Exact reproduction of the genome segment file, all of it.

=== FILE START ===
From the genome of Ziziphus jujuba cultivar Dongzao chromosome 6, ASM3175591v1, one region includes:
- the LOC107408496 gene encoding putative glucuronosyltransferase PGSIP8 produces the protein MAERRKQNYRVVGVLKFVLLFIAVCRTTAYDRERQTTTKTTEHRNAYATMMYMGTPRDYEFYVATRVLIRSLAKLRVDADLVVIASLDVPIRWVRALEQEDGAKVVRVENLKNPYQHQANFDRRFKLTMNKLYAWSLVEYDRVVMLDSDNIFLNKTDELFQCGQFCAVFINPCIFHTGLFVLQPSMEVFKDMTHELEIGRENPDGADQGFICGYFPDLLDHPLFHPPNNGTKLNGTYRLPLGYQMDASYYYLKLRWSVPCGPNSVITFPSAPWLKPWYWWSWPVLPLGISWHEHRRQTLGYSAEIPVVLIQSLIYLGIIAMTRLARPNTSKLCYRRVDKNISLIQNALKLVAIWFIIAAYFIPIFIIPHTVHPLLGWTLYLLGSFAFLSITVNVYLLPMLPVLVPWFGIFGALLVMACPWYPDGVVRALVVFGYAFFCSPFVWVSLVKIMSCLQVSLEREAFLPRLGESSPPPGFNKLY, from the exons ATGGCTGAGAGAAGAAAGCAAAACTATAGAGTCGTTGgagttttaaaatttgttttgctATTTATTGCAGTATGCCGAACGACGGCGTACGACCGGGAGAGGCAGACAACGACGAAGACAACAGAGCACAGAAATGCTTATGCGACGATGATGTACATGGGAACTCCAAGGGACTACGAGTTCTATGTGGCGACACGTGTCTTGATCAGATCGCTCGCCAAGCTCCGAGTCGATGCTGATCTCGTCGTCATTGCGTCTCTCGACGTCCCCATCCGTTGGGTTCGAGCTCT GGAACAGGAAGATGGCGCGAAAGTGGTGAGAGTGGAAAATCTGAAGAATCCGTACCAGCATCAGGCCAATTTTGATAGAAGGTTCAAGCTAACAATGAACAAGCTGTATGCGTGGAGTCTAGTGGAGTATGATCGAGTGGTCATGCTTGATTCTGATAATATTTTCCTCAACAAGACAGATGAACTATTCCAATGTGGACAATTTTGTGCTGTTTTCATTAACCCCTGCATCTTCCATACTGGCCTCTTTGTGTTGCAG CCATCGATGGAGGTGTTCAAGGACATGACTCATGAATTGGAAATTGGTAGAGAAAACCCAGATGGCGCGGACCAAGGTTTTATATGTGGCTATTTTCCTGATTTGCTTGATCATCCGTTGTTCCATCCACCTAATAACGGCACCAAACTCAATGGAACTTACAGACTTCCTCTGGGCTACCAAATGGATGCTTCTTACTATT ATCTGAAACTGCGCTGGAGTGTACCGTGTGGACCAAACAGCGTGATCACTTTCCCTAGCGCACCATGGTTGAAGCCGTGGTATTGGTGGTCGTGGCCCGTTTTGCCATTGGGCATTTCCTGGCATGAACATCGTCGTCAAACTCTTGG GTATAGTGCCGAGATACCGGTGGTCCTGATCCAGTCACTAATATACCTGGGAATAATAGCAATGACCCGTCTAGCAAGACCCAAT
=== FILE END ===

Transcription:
From the genome of Ziziphus jujuba cultivar Dongzao chromosome 6, ASM3175591v1, one region includes:
- the LOC107408496 gene encoding putative glucuronosyltransferase PGSIP8 produces the protein MAERRKQNYRVVGVLKFVLLFIAVCRTTAYDRERQTTTKTTEHRNAYATMMYMGTPRDYEFYVATRVLIRSLAKLRVDADLVVIASLDVPIRWVRALEQEDGAKVVRVENLKNPYQHQANFDRRFKLTMNKLYAWSLVEYDRVVMLDSDNIFLNKTDELFQCGQFCAVFINPCIFHTGLFVLQPSMEVFKDMTHELEIGRENPDGADQGFICGYFPDLLDHPLFHPPNNGTKLNGTYRLPLGYQMDASYYYLKLRWSVPCGPNSVITFPSAPWLKPWYWWSWPVLPLGISWHEHRRQTLGYSAEIPVVLIQSLIYLGIIAMTRLARPNTSKLCYRRVDKNISLIQNALKLVAIWFIIAAYFIPIFIIPHTVHPLLGWTLYLLGSFAFLSITVNVYLLPMLPVLVPWFGIFGALLVMACPWYPDGVVRALVVFGYAFFCSPFVWVSLVKIMSCLQVSLEREAFLPRLGESSPPPGFNKLY, from the exons ATGGCTGAGAGAAGAAAGCAAAACTATAGAGTCGTTGgagttttaaaatttgttttgctATTTATTGCAGTATGCCGAACGACGGCGTACGACCGGGAGAGGCAGACAACGACGAAGACAACAGAGCACAGAAATGCTTATGCGACGATGATGTACATGGGAACTCCAAGGGACTACGAGTTCTATGTGGCGACACGTGTCTTGATCAGATCGCTCGCCAAGCTCCGAGTCGATGCTGATCTCGTCGTCATTGCGTCTCTCGACGTCCCCATCCGTTGGGTTCGAGCTCT GGAACAGGAAGATGGCGCGAAAGTGGTGAGAGTGGAAAATCTGAAGAATCCGTACCAGCATCAGGCCAATTTTGATAGAAGGTTCAAGCTAACAATGAACAAGCTGTATGCGTGGAGTCTAGTGGAGTATGATCGAGTGGTCATGCTTGATTCTGATAATATTTTCCTCAACAAGACAGATGAACTATTCCAATGTGGACAATTTTGTGCTGTTTTCATTAACCCCTGCATCTTCCATACTGGCCTCTTTGTGTTGCAG CCATCGATGGAGGTGTTCAAGGACATGACTCATGAATTGGAAATTGGTAGAGAAAACCCAGATGGCGCGGACCAAGGTTTTATATGTGGCTATTTTCCTGATTTGCTTGATCATCCGTTGTTCCATCCACCTAATAACGGCACCAAACTCAATGGAACTTACAGACTTCCTCTGGGCTACCAAATGGATGCTTCTTACTATT ATCTGAAACTGCGCTGGAGTGTACCGTGTGGACCAAACAGCGTGATCACTTTCCCTAGCGCACCATGGTTGAAGCCGTGGTATTGGTGGTCGTGGCCCGTTTTGCCATTGGGCATTTCCTGGCATGAACATCGTCGTCAAACTCTTGG GTATAGTGCCGAGATACCGGTGGTCCTGATCCAGTCACTAATATACCTGGGAATAATAGCAATGACCCGTCTAGCAAGACCCAAT